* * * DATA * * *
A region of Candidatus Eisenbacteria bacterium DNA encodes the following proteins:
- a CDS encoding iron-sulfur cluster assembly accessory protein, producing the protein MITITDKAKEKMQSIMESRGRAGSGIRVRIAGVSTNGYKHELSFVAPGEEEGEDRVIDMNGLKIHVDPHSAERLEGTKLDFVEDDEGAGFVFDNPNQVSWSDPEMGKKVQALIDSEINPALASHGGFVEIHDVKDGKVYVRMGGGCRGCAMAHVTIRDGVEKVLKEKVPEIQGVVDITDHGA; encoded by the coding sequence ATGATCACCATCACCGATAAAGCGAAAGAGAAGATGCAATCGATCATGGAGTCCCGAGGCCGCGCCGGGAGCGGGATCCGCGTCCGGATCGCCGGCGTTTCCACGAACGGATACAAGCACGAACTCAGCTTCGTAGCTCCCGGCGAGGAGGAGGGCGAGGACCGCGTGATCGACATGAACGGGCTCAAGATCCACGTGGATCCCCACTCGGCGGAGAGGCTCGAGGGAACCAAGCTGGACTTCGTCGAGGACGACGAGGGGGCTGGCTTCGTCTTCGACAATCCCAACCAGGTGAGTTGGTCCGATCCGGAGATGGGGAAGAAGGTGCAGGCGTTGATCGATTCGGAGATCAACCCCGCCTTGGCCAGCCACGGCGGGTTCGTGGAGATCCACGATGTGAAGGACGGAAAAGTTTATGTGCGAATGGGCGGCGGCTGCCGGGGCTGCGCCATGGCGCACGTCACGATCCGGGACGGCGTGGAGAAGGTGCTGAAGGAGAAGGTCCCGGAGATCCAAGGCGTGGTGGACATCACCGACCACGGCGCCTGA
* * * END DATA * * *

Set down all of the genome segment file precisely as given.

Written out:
A region of Candidatus Eisenbacteria bacterium DNA encodes the following proteins:
- a CDS encoding iron-sulfur cluster assembly accessory protein, producing the protein MITITDKAKEKMQSIMESRGRAGSGIRVRIAGVSTNGYKHELSFVAPGEEEGEDRVIDMNGLKIHVDPHSAERLEGTKLDFVEDDEGAGFVFDNPNQVSWSDPEMGKKVQALIDSEINPALASHGGFVEIHDVKDGKVYVRMGGGCRGCAMAHVTIRDGVEKVLKEKVPEIQGVVDITDHGA; encoded by the coding sequence ATGATCACCATCACCGATAAAGCGAAAGAGAAGATGCAATCGATCATGGAGTCCCGAGGCCGCGCCGGGAGCGGGATCCGCGTCCGGATCGCCGGCGTTTCCACGAACGGATACAAGCACGAACTCAGCTTCGTAGCTCCCGGCGAGGAGGAGGGCGAGGACCGCGTGATCGACATGAACGGGCTCAAGATCCACGTGGATCCCCACTCGGCGGAGAGGCTCGAGGGAACCAAGCTGGACTTCGTCGAGGACGACGAGGGGGCTGGCTTCGTCTTCGACAATCCCAACCAGGTGAGTTGGTCCGATCCGGAGATGGGGAAGAAGGTGCAGGCGTTGATCGATTCGGAGATCAACCCCGCCTTGGCCAGCCACGGCGGGTTCGTGGAGATCCACGATGTGAAGGACGGAAAAGTTTATGTGCGAATGGGCGGCGGCTGCCGGGGCTGCGCCATGGCGCACGTCACGATCCGGGACGGCGTGGAGAAGGTGCTGAAGGAGAAGGTCCCGGAGATCCAAGGCGTGGTGGACATCACCGACCACGGCGCCTGA